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CRC60044: Nematode taxonomy - PhD

Plant nematology as a discipline is in a state of depletion in Australia at present, yet nematode pathogens cause losses of at least $450 million per annum in Australia and US$120 billion each year in crop losses worldwide.

There are some serious emergency nematode pathogens, such as the potato cyst-nematodes (Globodera rostochiensis, G. pallida), and stem nematodes (Ditylenchus dipsaci), and their presence is a quarantine issue and a non-tariff barrier to trade. In the past three years several additional species of root-lesion nematode (Pratylenchus spp) have been found in Western Australia (WA). The cereal cyst nematode (Heterodera avenae) is now known to be much more widely spread in WA than previously thought. The root-knot nematode Meloidogyne fallax has recently been detected in WA, and related species such as M. artiellia are serious problems in chickpeas grown in the Mediterranean region where new germplasm is often collected for Australian crop improvement. Climate modelling also indicates that many nematode pests of Mediterranean, sub-tropical and tropical regions would survive well if introduced into Australia.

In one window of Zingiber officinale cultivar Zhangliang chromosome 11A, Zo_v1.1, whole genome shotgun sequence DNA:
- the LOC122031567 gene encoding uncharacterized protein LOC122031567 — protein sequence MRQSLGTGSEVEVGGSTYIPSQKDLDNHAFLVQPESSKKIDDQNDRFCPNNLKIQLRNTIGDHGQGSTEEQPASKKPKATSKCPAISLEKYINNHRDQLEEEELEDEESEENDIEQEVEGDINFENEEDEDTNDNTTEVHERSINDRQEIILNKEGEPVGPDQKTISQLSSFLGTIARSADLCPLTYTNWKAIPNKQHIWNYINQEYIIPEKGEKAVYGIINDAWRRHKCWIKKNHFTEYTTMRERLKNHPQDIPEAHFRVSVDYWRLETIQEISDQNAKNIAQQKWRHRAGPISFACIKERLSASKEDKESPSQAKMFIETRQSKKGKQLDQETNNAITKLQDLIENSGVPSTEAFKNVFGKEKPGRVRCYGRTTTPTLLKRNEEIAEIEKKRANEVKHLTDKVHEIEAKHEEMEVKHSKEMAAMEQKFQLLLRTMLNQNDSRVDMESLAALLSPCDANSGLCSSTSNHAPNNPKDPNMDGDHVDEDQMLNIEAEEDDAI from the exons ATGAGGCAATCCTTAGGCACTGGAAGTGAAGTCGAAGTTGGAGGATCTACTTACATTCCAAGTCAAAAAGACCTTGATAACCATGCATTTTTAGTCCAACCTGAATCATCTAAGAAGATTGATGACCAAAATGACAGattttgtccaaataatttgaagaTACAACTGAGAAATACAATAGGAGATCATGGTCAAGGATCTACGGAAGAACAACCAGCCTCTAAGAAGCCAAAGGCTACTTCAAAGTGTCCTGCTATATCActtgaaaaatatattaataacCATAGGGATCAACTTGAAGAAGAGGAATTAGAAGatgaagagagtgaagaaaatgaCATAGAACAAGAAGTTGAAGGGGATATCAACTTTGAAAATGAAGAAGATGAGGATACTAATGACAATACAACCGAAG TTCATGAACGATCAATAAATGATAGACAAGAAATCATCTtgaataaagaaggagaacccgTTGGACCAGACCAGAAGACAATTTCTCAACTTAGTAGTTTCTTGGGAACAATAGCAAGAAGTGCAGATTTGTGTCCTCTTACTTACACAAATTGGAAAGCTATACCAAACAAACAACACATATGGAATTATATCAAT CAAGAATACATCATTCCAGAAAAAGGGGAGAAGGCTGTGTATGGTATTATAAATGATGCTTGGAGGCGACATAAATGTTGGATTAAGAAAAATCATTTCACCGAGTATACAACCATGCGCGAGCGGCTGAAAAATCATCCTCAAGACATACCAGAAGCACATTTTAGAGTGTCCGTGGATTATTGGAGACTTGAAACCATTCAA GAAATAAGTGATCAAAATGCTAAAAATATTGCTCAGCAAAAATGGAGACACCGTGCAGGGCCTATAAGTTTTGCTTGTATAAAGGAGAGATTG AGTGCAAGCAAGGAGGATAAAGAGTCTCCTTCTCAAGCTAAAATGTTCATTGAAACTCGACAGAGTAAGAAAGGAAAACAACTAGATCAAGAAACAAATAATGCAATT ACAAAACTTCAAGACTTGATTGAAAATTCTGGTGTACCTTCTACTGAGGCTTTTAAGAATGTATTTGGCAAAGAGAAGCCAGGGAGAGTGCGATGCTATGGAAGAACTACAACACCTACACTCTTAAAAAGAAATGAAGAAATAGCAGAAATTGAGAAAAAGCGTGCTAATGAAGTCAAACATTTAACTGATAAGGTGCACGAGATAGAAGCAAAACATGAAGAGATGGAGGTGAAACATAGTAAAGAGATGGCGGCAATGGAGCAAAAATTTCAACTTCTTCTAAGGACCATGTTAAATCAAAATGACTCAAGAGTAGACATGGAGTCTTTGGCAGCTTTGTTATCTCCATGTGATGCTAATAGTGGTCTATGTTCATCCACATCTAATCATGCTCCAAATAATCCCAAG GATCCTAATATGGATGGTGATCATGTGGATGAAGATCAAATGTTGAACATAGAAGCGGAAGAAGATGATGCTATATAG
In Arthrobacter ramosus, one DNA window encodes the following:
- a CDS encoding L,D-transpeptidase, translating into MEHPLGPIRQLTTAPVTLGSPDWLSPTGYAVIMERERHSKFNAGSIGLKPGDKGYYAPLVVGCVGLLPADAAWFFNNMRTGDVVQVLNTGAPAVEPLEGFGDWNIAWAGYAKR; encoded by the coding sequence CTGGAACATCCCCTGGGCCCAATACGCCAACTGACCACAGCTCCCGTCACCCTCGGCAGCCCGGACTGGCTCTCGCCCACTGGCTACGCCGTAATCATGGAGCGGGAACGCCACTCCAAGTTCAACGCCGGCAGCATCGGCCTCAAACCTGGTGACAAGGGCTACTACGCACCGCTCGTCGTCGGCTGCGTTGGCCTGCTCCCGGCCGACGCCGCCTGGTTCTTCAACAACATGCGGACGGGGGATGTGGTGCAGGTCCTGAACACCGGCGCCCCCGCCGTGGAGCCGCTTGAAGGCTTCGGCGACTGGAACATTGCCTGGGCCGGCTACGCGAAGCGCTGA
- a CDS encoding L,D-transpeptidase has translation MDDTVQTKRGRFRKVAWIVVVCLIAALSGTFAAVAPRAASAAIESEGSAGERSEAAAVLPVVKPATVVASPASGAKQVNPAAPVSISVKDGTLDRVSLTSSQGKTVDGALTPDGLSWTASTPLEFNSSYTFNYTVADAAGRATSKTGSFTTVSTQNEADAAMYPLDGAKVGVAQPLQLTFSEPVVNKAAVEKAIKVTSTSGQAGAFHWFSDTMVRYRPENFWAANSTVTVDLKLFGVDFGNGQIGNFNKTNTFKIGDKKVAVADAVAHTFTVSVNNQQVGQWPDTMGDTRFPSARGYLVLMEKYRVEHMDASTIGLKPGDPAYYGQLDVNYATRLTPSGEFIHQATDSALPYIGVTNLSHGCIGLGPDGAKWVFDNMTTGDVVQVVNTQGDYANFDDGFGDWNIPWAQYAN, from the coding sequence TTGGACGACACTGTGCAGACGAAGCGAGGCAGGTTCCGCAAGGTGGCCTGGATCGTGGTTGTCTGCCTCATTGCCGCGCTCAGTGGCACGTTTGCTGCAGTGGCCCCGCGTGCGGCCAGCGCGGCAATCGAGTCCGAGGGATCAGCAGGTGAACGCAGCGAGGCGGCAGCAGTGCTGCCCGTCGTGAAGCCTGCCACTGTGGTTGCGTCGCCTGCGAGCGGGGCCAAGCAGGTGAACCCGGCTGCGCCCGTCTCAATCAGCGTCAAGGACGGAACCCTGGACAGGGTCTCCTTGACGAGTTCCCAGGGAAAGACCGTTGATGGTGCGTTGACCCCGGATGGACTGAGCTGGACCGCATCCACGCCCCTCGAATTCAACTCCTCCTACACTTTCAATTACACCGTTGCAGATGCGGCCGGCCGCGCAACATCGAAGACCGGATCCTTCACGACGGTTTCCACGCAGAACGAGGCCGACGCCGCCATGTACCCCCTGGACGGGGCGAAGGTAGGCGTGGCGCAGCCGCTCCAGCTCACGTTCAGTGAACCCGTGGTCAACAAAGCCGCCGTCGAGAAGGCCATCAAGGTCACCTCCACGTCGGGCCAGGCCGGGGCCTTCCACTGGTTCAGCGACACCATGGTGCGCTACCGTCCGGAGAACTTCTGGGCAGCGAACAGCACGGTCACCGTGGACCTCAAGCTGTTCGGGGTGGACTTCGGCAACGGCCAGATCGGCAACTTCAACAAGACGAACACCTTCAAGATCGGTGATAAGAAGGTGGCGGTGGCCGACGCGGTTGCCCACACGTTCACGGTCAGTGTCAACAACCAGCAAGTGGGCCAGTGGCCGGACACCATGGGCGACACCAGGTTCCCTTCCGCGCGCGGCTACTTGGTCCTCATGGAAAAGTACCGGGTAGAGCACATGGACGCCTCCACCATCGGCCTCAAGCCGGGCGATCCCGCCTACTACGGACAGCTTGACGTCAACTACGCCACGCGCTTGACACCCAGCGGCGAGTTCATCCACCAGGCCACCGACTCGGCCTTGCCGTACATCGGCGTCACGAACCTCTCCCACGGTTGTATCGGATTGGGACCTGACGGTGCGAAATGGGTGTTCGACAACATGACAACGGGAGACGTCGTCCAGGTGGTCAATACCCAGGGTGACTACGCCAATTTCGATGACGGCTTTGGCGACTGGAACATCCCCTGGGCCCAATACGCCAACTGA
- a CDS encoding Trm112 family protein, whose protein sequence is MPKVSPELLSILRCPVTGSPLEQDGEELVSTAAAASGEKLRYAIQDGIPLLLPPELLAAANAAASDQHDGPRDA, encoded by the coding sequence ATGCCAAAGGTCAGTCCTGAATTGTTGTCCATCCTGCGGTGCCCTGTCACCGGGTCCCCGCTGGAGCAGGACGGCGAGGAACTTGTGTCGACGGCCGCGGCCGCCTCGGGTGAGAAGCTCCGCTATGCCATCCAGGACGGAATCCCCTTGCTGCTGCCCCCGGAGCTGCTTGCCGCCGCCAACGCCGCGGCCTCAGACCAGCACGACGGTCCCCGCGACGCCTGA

What is the biosecurity problem?

In order to improve Australian biosecurity against new incursions of nematode pathogens, it is essential to conduct a risk analysis, to assess potential agricultural and horticultural zones at risk.
There is also a need to have improved technologies available to detect, identify and eliminate exotic plant parasitic nematodes. This will enable potential new incursions to be predicted, controlled, and a thorough knowledge of nematode issues will also promote Australian trade and market access through high quality evidence-based support of phytosanitary issues and regulations.

The main outputs of this project were to:

  • train an individual to the PhD level in plant parasitic nematode biology, risk assessment and taxonomy
  • train an individual to the PhD level in classical and molecular diagnostics of plant nematode pathogens
  • develop and validate new high throughput nematode diagnostic techniques for surveying and monitoring the presence of nematode pathogens
  • provide a trained individual with expertise and understanding of plant biosecurity issues, who can take on a leadership role in this area of biosecurity of soil-borne pathogens, and
  • develop a faster detection techniques such as MALDI-TOF MS

Who are the end-users of this research?

Personnel without nematode knowledge, Australian Quarantine Inspection Services officers and the agricultural industry in general.

The Estonian translation of this page is available here. 


Matthew Tan
Student CRC60044: Nematode taxonomy - PhD

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Professor Michael Jones (Murdoch University) and Dr Vivien Vanstone (Department of Agriculture and Food, Western Australia)
Supervising Institution
Murdoch University
August 2009 - June 2010